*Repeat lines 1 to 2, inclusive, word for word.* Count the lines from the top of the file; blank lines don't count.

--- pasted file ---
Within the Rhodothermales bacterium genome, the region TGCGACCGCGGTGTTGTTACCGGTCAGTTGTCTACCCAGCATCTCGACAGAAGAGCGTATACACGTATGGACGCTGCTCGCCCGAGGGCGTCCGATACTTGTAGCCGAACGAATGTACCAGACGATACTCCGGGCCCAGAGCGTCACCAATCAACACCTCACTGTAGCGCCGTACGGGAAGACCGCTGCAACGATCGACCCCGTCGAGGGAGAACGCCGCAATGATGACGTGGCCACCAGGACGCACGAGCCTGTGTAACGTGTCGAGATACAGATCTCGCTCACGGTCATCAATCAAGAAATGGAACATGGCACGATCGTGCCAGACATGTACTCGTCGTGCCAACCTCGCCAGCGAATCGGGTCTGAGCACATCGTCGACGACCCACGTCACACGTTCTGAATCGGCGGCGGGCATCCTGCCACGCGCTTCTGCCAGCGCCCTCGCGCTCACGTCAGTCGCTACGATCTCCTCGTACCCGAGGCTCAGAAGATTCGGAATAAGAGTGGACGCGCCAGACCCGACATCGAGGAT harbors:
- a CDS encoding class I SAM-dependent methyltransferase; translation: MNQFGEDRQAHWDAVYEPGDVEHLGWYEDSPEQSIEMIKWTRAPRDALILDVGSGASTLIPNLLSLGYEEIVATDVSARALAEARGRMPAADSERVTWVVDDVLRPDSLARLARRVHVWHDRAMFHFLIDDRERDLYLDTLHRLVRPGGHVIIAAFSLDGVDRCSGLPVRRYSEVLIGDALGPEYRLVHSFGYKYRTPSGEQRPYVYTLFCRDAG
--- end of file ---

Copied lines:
Within the Rhodothermales bacterium genome, the region TGCGACCGCGGTGTTGTTACCGGTCAGTTGTCTACCCAGCATCTCGACAGAAGAGCGTATACACGTATGGACGCTGCTCGCCCGAGGGCGTCCGATACTTGTAGCCGAACGAATGTACCAGACGATACTCCGGGCCCAGAGCGTCACCAATCAACACCTCACTGTAGCGCCGTACGGGAAGACCGCTGCAACGATCGACCCCGTCGAGGGAGAACGCCGCAATGATGACGTGGCCACCAGGACGCACGAGCCTGTGTAACGTGTCGAGATACAGATCTCGCTCACGGTCATCAATCAAGAAATGGAACATGGCACGATCGTGCCAGACATGTACTCGTCGTGCCAACCTCGCCAGCGAATCGGGTCTGAGCACATCGTCGACGACCCACGTCACACGTTCTGAATCGGCGGCGGGCATCCTGCCACGCGCTTCTGCCAGCGCCCTCGCGCTCACGTCAGTCGCTACGATCTCCTCGTACCCGAGGCTCAGAAGATTCGGAATAAGAGTGGACGCGCCAGACCCGACATCGAGGAT harbors:
- a CDS encoding class I SAM-dependent methyltransferase; translation: MNQFGEDRQAHWDAVYEPGDVEHLGWYEDSPEQSIEMIKWTRAPRDALILDVGSGASTLIPNLLSLGYEEIVATDVSARALAEARGRMPAADSERVTWVVDDVLRPDSLARLARRVHVWHDRAMFHFLIDDRERDLYLDTLHRLVRPGGHVIIAAFSLDGVDRCSGLPVRRYSEVLIGDALGPEYRLVHSFGYKYRTPSGEQRPYVYTLFCRDAG